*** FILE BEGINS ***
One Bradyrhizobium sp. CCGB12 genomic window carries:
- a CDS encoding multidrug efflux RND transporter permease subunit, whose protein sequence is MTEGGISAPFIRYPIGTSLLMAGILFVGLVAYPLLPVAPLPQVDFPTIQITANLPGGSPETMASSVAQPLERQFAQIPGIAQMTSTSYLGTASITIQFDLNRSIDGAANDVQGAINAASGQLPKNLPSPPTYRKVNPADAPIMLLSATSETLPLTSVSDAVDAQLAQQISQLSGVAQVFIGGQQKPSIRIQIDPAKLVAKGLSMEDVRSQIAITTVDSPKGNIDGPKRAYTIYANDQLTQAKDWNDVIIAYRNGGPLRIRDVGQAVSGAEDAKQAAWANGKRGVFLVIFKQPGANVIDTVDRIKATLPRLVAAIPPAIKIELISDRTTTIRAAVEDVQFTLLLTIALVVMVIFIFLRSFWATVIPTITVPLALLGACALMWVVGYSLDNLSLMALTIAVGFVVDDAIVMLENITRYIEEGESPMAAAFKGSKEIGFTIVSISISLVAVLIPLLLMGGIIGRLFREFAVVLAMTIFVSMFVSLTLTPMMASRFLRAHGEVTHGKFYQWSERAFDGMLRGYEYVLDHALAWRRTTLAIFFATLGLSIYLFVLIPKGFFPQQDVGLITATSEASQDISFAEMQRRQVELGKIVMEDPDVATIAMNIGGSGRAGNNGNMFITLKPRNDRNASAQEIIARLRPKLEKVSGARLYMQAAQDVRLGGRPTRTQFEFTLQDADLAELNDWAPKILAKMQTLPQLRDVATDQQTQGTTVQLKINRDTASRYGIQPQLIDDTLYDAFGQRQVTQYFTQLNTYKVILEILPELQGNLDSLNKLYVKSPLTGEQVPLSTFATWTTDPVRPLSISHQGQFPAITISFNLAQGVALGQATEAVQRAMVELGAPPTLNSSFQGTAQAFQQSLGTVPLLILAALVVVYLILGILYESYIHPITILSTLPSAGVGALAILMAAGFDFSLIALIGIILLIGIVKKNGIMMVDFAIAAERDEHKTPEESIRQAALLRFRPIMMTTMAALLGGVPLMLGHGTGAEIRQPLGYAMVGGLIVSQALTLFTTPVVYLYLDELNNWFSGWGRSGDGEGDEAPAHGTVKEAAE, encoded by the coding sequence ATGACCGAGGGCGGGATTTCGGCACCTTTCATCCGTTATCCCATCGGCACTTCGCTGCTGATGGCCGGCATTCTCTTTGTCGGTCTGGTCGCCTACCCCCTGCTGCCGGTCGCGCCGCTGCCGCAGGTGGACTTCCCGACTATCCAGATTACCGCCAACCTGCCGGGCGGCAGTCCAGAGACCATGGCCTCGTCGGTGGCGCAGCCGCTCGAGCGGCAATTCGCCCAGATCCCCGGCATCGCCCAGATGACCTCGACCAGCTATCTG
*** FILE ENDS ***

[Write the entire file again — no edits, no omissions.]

One Bradyrhizobium sp. CCGB12 genomic window carries:
- a CDS encoding multidrug efflux RND transporter permease subunit, whose protein sequence is MTEGGISAPFIRYPIGTSLLMAGILFVGLVAYPLLPVAPLPQVDFPTIQITANLPGGSPETMASSVAQPLERQFAQIPGIAQMTSTSYLGTASITIQFDLNRSIDGAANDVQGAINAASGQLPKNLPSPPTYRKVNPADAPIMLLSATSETLPLTSVSDAVDAQLAQQISQLSGVAQVFIGGQQKPSIRIQIDPAKLVAKGLSMEDVRSQIAITTVDSPKGNIDGPKRAYTIYANDQLTQAKDWNDVIIAYRNGGPLRIRDVGQAVSGAEDAKQAAWANGKRGVFLVIFKQPGANVIDTVDRIKATLPRLVAAIPPAIKIELISDRTTTIRAAVEDVQFTLLLTIALVVMVIFIFLRSFWATVIPTITVPLALLGACALMWVVGYSLDNLSLMALTIAVGFVVDDAIVMLENITRYIEEGESPMAAAFKGSKEIGFTIVSISISLVAVLIPLLLMGGIIGRLFREFAVVLAMTIFVSMFVSLTLTPMMASRFLRAHGEVTHGKFYQWSERAFDGMLRGYEYVLDHALAWRRTTLAIFFATLGLSIYLFVLIPKGFFPQQDVGLITATSEASQDISFAEMQRRQVELGKIVMEDPDVATIAMNIGGSGRAGNNGNMFITLKPRNDRNASAQEIIARLRPKLEKVSGARLYMQAAQDVRLGGRPTRTQFEFTLQDADLAELNDWAPKILAKMQTLPQLRDVATDQQTQGTTVQLKINRDTASRYGIQPQLIDDTLYDAFGQRQVTQYFTQLNTYKVILEILPELQGNLDSLNKLYVKSPLTGEQVPLSTFATWTTDPVRPLSISHQGQFPAITISFNLAQGVALGQATEAVQRAMVELGAPPTLNSSFQGTAQAFQQSLGTVPLLILAALVVVYLILGILYESYIHPITILSTLPSAGVGALAILMAAGFDFSLIALIGIILLIGIVKKNGIMMVDFAIAAERDEHKTPEESIRQAALLRFRPIMMTTMAALLGGVPLMLGHGTGAEIRQPLGYAMVGGLIVSQALTLFTTPVVYLYLDELNNWFSGWGRSGDGEGDEAPAHGTVKEAAE, encoded by the coding sequence ATGACCGAGGGCGGGATTTCGGCACCTTTCATCCGTTATCCCATCGGCACTTCGCTGCTGATGGCCGGCATTCTCTTTGTCGGTCTGGTCGCCTACCCCCTGCTGCCGGTCGCGCCGCTGCCGCAGGTGGACTTCCCGACTATCCAGATTACCGCCAACCTGCCGGGCGGCAGTCCAGAGACCATGGCCTCGTCGGTGGCGCAGCCGCTCGAGCGGCAATTCGCCCAGATCCCCGGCATCGCCCAGATGACCTCGACCAGCTATCTG